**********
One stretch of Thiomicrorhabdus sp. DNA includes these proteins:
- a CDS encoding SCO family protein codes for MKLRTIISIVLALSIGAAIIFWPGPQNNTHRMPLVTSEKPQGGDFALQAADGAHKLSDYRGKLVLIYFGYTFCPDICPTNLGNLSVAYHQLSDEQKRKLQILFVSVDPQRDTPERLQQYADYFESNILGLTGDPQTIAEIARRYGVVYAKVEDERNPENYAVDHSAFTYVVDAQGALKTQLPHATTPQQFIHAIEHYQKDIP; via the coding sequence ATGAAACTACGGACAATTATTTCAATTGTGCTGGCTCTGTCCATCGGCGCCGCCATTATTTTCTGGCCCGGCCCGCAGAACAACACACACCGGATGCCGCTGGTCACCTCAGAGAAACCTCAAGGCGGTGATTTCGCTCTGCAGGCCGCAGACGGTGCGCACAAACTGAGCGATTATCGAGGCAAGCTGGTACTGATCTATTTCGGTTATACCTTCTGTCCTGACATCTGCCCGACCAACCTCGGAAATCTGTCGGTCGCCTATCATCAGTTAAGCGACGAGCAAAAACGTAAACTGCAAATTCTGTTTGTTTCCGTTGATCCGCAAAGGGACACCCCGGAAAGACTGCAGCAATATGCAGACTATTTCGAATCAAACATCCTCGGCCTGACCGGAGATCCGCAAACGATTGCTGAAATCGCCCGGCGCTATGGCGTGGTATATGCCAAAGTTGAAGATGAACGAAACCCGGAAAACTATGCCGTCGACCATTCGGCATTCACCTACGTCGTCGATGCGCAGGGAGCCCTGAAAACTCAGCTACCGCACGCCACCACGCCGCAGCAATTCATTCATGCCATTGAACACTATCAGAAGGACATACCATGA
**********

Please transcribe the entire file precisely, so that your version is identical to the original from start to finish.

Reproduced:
One stretch of Thiomicrorhabdus sp. DNA includes these proteins:
- a CDS encoding SCO family protein codes for MKLRTIISIVLALSIGAAIIFWPGPQNNTHRMPLVTSEKPQGGDFALQAADGAHKLSDYRGKLVLIYFGYTFCPDICPTNLGNLSVAYHQLSDEQKRKLQILFVSVDPQRDTPERLQQYADYFESNILGLTGDPQTIAEIARRYGVVYAKVEDERNPENYAVDHSAFTYVVDAQGALKTQLPHATTPQQFIHAIEHYQKDIP; via the coding sequence ATGAAACTACGGACAATTATTTCAATTGTGCTGGCTCTGTCCATCGGCGCCGCCATTATTTTCTGGCCCGGCCCGCAGAACAACACACACCGGATGCCGCTGGTCACCTCAGAGAAACCTCAAGGCGGTGATTTCGCTCTGCAGGCCGCAGACGGTGCGCACAAACTGAGCGATTATCGAGGCAAGCTGGTACTGATCTATTTCGGTTATACCTTCTGTCCTGACATCTGCCCGACCAACCTCGGAAATCTGTCGGTCGCCTATCATCAGTTAAGCGACGAGCAAAAACGTAAACTGCAAATTCTGTTTGTTTCCGTTGATCCGCAAAGGGACACCCCGGAAAGACTGCAGCAATATGCAGACTATTTCGAATCAAACATCCTCGGCCTGACCGGAGATCCGCAAACGATTGCTGAAATCGCCCGGCGCTATGGCGTGGTATATGCCAAAGTTGAAGATGAACGAAACCCGGAAAACTATGCCGTCGACCATTCGGCATTCACCTACGTCGTCGATGCGCAGGGAGCCCTGAAAACTCAGCTACCGCACGCCACCACGCCGCAGCAATTCATTCATGCCATTGAACACTATCAGAAGGACATACCATGA